Frequently Asked Questions
What is an arraignment?
A. An arraignment is the initial court hearing which takes place after an arrest or indictment for a crime where all the preliminary issues are discussed. In state court, the arraignment should take place within 14 days of the initial filing of the charge. The court generally reads the complaint against the defendant and asks the defendant to plead "guilty" or "not guilty" to the charges. You do not have to plead to the charges until you have reasonable time to examine the evidence and consult with a lawyer. If you plead guilty, you are admitting to the crime. If you plead not guilty, you are stating you did not commit the crime and the court will set a date for trial.
What is a plea and what is a plea bargain?
A. In a plea bargain, you will generally negotiate with the prosecution and plead guilty to a lesser charge. This way, you are able to avoid a full trial. There may be serious repercussions to any plea agreement, so it is important to thoroughly discuss your options with an experienced attorney.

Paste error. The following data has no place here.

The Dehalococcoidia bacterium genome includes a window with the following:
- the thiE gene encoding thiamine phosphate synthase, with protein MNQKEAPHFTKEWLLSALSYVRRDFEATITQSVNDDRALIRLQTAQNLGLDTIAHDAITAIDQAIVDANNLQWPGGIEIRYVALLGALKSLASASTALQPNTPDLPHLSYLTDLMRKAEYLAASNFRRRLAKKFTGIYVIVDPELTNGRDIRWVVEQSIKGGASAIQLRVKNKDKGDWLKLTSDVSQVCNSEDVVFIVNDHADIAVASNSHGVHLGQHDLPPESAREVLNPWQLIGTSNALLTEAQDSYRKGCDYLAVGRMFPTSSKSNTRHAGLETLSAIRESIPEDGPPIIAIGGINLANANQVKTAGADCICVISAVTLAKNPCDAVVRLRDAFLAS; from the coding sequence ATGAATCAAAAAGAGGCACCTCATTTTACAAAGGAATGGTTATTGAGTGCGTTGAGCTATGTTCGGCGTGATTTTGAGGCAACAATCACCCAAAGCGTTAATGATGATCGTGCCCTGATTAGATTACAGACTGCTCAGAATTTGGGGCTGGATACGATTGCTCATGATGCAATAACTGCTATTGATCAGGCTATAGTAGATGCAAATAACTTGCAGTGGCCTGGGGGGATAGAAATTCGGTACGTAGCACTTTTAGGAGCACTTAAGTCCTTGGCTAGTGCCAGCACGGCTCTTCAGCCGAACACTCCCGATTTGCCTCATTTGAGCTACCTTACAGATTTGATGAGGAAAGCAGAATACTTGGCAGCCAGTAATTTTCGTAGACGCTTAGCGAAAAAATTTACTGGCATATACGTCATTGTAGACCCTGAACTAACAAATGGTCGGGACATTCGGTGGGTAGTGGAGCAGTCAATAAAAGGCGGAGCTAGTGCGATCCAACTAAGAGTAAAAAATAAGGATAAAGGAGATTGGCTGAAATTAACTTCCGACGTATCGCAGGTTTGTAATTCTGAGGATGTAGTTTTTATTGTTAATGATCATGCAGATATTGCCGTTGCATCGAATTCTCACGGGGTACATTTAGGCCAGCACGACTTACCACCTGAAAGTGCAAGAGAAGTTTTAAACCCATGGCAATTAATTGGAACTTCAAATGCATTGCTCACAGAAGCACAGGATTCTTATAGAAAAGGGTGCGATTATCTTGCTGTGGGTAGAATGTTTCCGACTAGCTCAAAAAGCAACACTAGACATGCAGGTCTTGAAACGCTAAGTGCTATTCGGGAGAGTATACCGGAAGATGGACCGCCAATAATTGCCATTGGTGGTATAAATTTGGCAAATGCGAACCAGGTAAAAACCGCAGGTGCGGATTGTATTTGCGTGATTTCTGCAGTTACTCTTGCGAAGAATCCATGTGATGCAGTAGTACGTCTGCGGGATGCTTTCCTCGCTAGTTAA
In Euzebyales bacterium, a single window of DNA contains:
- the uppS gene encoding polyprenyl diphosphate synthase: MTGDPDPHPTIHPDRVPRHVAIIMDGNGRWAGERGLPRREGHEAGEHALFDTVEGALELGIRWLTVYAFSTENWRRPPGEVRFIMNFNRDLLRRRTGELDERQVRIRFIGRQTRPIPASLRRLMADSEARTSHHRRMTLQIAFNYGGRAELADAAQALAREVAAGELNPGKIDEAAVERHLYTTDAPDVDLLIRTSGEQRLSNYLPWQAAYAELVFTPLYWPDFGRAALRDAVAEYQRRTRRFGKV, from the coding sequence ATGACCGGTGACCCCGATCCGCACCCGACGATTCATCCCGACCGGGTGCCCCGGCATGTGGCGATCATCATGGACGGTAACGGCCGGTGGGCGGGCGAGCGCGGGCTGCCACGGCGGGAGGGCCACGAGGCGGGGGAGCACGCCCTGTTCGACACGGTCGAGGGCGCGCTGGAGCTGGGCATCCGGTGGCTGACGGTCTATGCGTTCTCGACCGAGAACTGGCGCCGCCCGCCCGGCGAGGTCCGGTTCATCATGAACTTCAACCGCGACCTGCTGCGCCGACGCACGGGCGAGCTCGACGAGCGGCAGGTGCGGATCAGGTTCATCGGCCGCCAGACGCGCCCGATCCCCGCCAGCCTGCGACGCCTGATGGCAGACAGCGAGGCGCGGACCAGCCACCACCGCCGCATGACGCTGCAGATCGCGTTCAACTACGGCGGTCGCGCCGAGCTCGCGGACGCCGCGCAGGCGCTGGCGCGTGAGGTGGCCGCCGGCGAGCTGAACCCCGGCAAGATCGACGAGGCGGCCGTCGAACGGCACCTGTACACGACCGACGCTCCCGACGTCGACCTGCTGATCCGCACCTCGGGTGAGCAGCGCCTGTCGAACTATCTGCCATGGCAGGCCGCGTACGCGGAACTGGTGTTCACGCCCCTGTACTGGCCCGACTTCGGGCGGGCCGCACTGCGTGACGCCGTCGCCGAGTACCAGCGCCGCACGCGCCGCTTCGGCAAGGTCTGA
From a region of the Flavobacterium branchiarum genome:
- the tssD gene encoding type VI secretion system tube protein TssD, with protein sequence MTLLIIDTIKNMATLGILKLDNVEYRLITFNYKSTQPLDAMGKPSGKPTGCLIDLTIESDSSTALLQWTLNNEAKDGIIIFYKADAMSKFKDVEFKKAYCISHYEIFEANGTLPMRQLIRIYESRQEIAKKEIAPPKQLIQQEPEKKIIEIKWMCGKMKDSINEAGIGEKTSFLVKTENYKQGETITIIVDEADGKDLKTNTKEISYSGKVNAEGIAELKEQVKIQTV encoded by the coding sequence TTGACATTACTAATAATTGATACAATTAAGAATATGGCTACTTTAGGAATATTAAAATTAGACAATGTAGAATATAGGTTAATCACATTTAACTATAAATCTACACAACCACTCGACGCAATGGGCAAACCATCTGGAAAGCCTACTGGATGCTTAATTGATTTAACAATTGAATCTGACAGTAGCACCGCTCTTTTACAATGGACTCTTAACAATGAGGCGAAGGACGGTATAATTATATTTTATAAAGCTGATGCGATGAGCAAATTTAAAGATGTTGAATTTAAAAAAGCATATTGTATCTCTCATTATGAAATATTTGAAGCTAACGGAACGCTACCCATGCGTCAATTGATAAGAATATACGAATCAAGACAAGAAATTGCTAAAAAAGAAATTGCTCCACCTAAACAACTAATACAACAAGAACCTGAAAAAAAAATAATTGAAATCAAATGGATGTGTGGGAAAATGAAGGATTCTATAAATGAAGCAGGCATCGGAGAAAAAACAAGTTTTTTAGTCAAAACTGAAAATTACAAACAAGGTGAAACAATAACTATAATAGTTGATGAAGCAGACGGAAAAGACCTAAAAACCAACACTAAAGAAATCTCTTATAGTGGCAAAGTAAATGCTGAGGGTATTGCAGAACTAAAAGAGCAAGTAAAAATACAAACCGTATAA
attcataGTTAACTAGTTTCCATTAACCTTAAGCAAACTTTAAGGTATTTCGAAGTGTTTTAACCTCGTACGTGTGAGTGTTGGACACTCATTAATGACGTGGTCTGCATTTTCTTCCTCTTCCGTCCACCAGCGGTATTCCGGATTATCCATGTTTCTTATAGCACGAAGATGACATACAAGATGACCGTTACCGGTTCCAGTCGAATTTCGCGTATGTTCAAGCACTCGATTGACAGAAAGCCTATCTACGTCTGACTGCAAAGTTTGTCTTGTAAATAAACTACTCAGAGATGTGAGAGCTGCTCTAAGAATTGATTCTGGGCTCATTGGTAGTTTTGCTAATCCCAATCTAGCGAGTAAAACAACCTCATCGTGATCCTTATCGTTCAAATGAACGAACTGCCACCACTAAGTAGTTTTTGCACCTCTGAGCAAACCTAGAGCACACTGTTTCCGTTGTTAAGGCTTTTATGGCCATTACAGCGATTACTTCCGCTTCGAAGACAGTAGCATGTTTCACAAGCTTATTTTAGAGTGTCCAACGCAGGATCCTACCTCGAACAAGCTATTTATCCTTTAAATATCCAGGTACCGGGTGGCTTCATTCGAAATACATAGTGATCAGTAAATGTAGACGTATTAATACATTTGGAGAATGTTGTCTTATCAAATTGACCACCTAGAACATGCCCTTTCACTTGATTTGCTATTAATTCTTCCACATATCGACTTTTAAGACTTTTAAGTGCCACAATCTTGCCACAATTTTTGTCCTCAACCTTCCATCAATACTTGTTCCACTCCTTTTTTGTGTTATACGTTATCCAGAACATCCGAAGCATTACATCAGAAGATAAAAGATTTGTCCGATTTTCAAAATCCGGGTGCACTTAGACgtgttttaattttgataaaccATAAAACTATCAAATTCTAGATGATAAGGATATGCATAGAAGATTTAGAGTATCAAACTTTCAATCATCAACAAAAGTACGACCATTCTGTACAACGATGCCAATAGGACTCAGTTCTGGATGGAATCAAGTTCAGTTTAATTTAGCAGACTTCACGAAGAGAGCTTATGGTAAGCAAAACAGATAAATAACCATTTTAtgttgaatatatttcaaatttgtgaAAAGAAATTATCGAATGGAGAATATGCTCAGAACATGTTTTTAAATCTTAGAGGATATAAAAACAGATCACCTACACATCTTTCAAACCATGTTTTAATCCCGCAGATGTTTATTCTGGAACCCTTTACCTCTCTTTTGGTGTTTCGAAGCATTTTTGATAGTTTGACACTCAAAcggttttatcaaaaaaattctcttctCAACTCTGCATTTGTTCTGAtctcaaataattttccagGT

What are motions and how do they affect me?
A. Throughout your case, you will hear your attorney refer to various motions. Motions are how the defendant and the prosecution request that the court make a decision regarding a contested issue and they usually follow oral or written persuasive arguments.
Seek Experienced Representation
If you are facing criminal charges, our attorneys will support you and your family from start to finish. To learn more about your rights and how we may be able to help you, contact the Law Offices of Browne & Scanlan today for a free initial consultation.